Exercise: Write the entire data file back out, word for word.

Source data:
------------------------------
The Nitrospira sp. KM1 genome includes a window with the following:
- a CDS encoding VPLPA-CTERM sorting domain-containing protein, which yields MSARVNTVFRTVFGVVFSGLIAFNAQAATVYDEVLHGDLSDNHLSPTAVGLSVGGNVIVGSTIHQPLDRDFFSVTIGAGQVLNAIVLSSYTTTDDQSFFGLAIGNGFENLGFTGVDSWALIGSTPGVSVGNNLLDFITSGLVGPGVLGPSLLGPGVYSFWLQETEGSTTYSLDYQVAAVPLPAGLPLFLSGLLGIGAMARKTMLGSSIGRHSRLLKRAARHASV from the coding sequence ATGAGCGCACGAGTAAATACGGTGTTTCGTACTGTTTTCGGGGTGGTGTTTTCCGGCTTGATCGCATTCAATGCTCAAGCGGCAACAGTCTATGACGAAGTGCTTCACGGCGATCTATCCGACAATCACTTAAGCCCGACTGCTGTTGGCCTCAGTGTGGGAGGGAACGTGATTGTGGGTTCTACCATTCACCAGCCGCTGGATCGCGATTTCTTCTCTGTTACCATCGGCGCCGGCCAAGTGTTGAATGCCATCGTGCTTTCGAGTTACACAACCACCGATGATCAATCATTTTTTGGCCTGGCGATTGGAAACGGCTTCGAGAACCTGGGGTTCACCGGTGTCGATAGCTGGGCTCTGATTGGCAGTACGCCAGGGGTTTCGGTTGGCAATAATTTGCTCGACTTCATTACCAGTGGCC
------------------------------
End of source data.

The Nitrospira sp. KM1 genome includes a window with the following:
- a CDS encoding VPLPA-CTERM sorting domain-containing protein, which yields MSARVNTVFRTVFGVVFSGLIAFNAQAATVYDEVLHGDLSDNHLSPTAVGLSVGGNVIVGSTIHQPLDRDFFSVTIGAGQVLNAIVLSSYTTTDDQSFFGLAIGNGFENLGFTGVDSWALIGSTPGVSVGNNLLDFITSGLVGPGVLGPSLLGPGVYSFWLQETEGSTTYSLDYQVAAVPLPAGLPLFLSGLLGIGAMARKTMLGSSIGRHSRLLKRAARHASV from the coding sequence ATGAGCGCACGAGTAAATACGGTGTTTCGTACTGTTTTCGGGGTGGTGTTTTCCGGCTTGATCGCATTCAATGCTCAAGCGGCAACAGTCTATGACGAAGTGCTTCACGGCGATCTATCCGACAATCACTTAAGCCCGACTGCTGTTGGCCTCAGTGTGGGAGGGAACGTGATTGTGGGTTCTACCATTCACCAGCCGCTGGATCGCGATTTCTTCTCTGTTACCATCGGCGCCGGCCAAGTGTTGAATGCCATCGTGCTTTCGAGTTACACAACCACCGATGATCAATCATTTTTTGGCCTGGCGATTGGAAACGGCTTCGAGAACCTGGGGTTCACCGGTGTCGATAGCTGGGCTCTGATTGGCAGTACGCCAGGGGTTTCGGTTGGCAATAATTTGCTCGACTTCATTACCAGTGGCC